For the first time in a decade, Bibb County schools Superintendent Sharon Patterson took a different seat during Thursday’s school board meeting.
She sat in the audience.
Patterson, 65, who earlier this week reached a settlement with the school board to leave her position at the end of the month, did not take her usual seat at the board table next to school board President Gary Bechtel.
Instead, Patterson sat near the back of the room, watching and occasionally wiping her eyes and nose with a tissue.
At about 5 p.m. Thursday, the board at its committee meeting voted to appoint Deputy Superintendent Sylvia McGee as acting superintendent. But even before that vote, McGee was taking notes from Patterson’s old seat and was involved in the meeting.
“The board made it clear (Monday that Patterson) has no more duties,” Bechtel said. “(McGee) was de facto superintendent as of Monday, but we made it official” Thursday.
Meanwhile, there was some question about whether Patterson had gotten the message.
Earlier this week, Patterson said in an interview she still had work left as superintendent, including meetings with principals and signing employees’ paychecks, until her last day in the central office Feb. 26.
Bechtel, though, said she had been “relieved of her superintendent duties.”
When media called to ask the Bibb County school system about possible Bibb testing irregularities after a state study was released Wednesday, Patterson responded to questions from the media, although Bechtel had asked McGee to.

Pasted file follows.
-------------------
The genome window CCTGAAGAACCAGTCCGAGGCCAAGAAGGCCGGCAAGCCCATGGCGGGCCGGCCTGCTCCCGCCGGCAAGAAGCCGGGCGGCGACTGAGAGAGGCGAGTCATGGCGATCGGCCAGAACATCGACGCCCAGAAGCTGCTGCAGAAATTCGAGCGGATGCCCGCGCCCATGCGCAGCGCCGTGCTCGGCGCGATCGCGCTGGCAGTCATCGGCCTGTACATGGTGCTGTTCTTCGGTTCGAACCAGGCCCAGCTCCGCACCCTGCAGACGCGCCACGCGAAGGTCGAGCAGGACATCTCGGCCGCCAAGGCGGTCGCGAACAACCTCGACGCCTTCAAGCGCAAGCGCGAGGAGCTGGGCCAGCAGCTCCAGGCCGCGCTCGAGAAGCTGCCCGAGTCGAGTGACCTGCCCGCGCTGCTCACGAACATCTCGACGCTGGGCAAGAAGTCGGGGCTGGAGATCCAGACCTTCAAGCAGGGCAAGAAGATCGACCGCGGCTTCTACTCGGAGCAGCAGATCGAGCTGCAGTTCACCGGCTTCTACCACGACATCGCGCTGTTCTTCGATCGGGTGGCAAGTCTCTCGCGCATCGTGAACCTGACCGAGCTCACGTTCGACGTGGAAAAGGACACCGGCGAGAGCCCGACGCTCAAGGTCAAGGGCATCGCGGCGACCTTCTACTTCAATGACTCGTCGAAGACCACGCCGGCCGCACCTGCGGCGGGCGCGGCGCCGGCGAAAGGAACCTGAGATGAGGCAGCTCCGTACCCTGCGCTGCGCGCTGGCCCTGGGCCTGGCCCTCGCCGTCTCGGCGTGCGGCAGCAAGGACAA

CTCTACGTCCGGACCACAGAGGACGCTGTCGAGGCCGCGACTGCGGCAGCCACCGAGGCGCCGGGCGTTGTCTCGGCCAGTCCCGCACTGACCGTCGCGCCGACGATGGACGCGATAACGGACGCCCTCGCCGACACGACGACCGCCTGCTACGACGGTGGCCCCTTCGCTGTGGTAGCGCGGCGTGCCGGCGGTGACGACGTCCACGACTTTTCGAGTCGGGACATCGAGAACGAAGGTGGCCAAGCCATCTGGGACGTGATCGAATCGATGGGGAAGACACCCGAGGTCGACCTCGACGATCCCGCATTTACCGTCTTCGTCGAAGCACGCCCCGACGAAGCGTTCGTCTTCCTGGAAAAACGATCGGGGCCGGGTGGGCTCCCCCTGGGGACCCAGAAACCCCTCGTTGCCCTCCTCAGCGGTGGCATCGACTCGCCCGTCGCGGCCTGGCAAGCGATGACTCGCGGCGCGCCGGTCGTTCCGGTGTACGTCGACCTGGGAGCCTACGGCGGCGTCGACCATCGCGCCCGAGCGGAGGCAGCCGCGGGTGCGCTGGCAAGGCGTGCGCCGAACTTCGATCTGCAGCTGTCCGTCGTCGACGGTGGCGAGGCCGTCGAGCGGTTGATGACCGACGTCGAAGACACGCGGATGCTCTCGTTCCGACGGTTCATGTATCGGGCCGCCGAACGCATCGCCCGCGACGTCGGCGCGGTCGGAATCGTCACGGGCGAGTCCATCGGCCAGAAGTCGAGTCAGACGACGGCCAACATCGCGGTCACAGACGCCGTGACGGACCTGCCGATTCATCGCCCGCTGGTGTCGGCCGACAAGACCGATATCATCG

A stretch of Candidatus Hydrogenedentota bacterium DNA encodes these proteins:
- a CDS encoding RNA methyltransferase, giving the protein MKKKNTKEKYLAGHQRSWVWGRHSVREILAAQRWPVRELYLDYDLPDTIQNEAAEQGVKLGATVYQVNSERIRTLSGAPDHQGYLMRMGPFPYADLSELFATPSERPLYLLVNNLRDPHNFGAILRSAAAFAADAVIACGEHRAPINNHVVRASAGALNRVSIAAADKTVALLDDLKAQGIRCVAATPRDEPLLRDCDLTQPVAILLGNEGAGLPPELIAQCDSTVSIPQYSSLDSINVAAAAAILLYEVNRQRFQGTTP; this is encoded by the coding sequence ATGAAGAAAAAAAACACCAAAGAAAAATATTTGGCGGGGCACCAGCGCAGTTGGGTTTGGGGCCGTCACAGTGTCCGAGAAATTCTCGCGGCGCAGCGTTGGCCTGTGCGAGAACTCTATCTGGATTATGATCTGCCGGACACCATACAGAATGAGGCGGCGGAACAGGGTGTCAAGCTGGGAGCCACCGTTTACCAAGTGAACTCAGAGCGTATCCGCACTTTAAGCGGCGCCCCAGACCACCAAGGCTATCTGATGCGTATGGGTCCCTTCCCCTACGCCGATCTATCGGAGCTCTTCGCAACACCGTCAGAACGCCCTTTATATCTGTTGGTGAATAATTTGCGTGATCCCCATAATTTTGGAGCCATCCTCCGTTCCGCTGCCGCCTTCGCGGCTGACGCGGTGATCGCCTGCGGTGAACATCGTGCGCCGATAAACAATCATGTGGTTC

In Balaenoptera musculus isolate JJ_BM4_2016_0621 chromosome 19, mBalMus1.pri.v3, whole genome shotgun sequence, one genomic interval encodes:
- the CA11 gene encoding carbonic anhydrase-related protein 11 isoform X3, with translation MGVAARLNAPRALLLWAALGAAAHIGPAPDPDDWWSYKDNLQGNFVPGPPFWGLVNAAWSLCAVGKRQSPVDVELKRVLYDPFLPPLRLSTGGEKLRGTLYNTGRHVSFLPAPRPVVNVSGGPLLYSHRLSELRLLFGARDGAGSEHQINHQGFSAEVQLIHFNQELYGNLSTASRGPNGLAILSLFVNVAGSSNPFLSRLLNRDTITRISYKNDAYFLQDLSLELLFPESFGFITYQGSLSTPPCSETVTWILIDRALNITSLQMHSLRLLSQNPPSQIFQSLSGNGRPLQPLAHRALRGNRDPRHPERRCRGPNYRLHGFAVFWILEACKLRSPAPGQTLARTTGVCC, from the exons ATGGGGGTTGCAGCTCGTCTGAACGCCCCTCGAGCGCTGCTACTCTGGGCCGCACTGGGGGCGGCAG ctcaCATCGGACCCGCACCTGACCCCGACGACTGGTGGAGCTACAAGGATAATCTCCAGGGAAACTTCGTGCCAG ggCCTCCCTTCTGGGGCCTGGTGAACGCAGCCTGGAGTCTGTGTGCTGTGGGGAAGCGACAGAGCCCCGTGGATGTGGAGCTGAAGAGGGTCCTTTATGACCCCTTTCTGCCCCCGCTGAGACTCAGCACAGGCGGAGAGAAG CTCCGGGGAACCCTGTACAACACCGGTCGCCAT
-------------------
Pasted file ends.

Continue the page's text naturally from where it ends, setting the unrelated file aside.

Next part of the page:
“I think there might have been a misunderstanding” on Patterson’s part, Bechtel said.
At the start of Thursday’s committee meeting when The Telegraph asked Patterson if the shift to make McGee acting superintendent had already happened, Patterson didn’t directly address the question.
“I will be here until the end of the month,” Patterson said.
McGee likely will lead the system through the end of the current school year or until another long-term interim superintendent can be found, Bechtel said.
Bechtel said the board is considering giving McGee a pay increase to take on the additional duties. She now makes about $117,000 a year, he said.
“She is currently the deputy and second in charge, and she was a logical choice because of her (33 years) experience and knowledge of the district,” he said. “We didn’t consider anyone else.”
Monday, the school board reached a settlement to terminate Patterson’s contract 17 months early.
The board agreed to pay her legal expenses related to a state ethics probe and give her a lump sum of $198,000, roughly equal to a year of her pay.
Patterson said being the subject of a state ethics investigation for allegedly failing to report principal misconduct has created too much turmoil between her and the school board.
She said the situation has been a distraction for the school system, and she wants to focus on clearing her name.
McGee and assistant superintendent Mack Bullard also are being investigated by the Georgia Professional Standards Commission for the same charges after school board members Bechtel and Lynn Farmer filed an ethics complaint in September.
Bechtel said McGee would be at the helm until a longer-term interim superintendent can be found, and the board would wait to see the outcome of the state investigation.
McGee said Thursday she’s overwhelmed but hopes to be the bridge from one outgoing superintendent to the future one.
To contact writer Julie Hubbard, call 744-4331.